Professor of Education and Coordinator of the graduate programs in Special Education, Marge Terhaar-Yonkers has been trained in qualitative research, having earned awards for her dissertation from the Social Context Division of the American Educational Research Association, as well as the University of Tennessee at Knoxville.
Since 2007 she has engaged in qualitative research and advocacy in two primary areas: educators with disabilities and children with disabilities and their families. She and her research colleagues at UNC-Chapel Hill and NC State will be presenting on each topic at two program chair invited sessions at the International Council for Exceptional Children (CEC) Conference & Expo in San Diego this April. The sessions are Voices From the Field: Educators With Disabilities Share Insight and Exceptional Lives, Exceptional Stories. Invited sessions are extended to academicians who are experts in a current and relevant topic. This will be her fifth and sixth invited sessions.
Terhaar-Yonkers is extending her advocacy work with families and currently writing an e-book, The Voices of Yes I Can! Award Winners and their Families: Case Studies of Success. The purpose of these case studies is to promote models of how families and students with disabilities have successfully navigated the educational system and nurtured the individual’s abilities.
“My passion has been using qualitative research to empower those with disabilities—children and teachers. I’ve always been interested in giving voice and sharing the perspectives of those who are often unheard. Our work with teachers with disabilities demonstrated that they have a unique set of gifts, such as empathy, creative problem-solving, and resiliency,” said Terhaar-Yonkers about her work.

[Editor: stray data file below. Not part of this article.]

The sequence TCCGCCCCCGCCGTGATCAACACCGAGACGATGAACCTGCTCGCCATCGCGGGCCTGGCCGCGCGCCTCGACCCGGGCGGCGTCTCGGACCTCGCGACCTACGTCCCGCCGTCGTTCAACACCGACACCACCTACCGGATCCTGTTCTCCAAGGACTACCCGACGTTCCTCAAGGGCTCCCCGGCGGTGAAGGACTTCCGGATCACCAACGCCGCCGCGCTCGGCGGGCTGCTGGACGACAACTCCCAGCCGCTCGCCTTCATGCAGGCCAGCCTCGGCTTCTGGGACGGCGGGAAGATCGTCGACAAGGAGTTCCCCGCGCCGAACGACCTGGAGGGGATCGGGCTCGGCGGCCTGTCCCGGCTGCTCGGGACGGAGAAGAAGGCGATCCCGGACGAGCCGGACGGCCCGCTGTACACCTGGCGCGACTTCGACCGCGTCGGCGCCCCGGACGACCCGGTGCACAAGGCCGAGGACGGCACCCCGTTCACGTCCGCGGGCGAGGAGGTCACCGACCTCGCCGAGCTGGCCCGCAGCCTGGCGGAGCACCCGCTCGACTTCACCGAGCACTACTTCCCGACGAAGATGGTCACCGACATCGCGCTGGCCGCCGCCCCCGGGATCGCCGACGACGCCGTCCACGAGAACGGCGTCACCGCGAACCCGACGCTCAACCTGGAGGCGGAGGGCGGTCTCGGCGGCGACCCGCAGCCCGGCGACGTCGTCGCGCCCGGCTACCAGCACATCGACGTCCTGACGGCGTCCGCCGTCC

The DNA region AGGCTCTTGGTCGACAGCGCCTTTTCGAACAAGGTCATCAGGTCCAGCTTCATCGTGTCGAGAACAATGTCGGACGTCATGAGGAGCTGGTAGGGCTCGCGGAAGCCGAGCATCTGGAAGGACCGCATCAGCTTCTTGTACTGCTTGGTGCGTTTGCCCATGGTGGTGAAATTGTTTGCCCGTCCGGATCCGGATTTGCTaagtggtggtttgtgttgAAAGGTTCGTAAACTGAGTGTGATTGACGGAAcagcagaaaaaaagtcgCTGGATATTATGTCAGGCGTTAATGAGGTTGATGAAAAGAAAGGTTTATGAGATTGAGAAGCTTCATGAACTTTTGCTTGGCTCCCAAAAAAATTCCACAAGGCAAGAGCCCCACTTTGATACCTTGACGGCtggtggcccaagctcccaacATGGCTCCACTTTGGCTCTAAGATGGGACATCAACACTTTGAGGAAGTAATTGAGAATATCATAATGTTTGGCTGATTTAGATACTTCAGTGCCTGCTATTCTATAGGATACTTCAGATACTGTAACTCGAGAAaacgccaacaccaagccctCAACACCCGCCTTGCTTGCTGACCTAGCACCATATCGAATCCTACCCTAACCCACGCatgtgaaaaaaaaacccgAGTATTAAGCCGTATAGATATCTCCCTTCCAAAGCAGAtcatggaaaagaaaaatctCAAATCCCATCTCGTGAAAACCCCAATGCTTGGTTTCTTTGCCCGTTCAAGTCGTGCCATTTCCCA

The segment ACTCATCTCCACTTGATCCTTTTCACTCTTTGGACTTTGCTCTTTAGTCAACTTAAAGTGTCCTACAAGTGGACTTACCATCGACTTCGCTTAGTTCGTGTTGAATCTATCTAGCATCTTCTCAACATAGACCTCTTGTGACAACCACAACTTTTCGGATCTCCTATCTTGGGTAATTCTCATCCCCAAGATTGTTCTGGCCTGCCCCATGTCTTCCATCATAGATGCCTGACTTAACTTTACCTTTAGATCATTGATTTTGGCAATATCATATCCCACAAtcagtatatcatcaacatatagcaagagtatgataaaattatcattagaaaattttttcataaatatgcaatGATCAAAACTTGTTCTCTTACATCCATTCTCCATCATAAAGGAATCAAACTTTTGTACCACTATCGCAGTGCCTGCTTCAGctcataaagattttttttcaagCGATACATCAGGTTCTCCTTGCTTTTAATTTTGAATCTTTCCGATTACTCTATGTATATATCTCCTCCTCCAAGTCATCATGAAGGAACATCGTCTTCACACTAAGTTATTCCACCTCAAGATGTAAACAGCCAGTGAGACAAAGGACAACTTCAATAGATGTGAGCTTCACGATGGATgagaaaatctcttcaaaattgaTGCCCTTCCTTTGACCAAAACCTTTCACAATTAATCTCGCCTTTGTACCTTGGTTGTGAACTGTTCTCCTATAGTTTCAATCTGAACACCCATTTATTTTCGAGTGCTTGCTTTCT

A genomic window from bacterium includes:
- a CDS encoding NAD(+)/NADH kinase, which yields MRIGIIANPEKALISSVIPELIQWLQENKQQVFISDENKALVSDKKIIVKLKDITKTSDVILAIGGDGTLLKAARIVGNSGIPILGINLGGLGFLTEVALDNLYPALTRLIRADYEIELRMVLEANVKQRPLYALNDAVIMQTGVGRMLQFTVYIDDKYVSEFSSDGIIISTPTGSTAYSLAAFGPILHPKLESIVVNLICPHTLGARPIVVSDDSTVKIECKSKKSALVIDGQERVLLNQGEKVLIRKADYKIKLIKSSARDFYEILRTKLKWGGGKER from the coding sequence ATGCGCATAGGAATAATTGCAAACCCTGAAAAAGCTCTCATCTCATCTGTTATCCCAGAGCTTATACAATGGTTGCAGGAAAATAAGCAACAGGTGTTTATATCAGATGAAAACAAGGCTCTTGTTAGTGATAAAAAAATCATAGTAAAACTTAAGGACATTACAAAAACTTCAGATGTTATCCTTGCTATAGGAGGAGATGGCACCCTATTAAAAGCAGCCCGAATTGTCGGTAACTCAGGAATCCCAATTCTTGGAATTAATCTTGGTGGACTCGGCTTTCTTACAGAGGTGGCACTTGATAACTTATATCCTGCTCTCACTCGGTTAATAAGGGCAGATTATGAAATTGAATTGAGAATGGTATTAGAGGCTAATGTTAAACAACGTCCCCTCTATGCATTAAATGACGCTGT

“For years, we made multiple attempts to convince the Office of Special Education Programs in the U.S. Department of Education and our major professional organization, CEC, of the need to support these valuable teachers. Recently, CEC’s Board of Directors agreed that a policy for support and advocacy was long overdue. They appointed a work group to develop such a policy and I have the privilege to serve on it. It’s been rewarding; one doesn’t always see seeds of advocacy take root on such a large scale. The adage, ‘Constant dripping hollows out a stone,’ holds true.”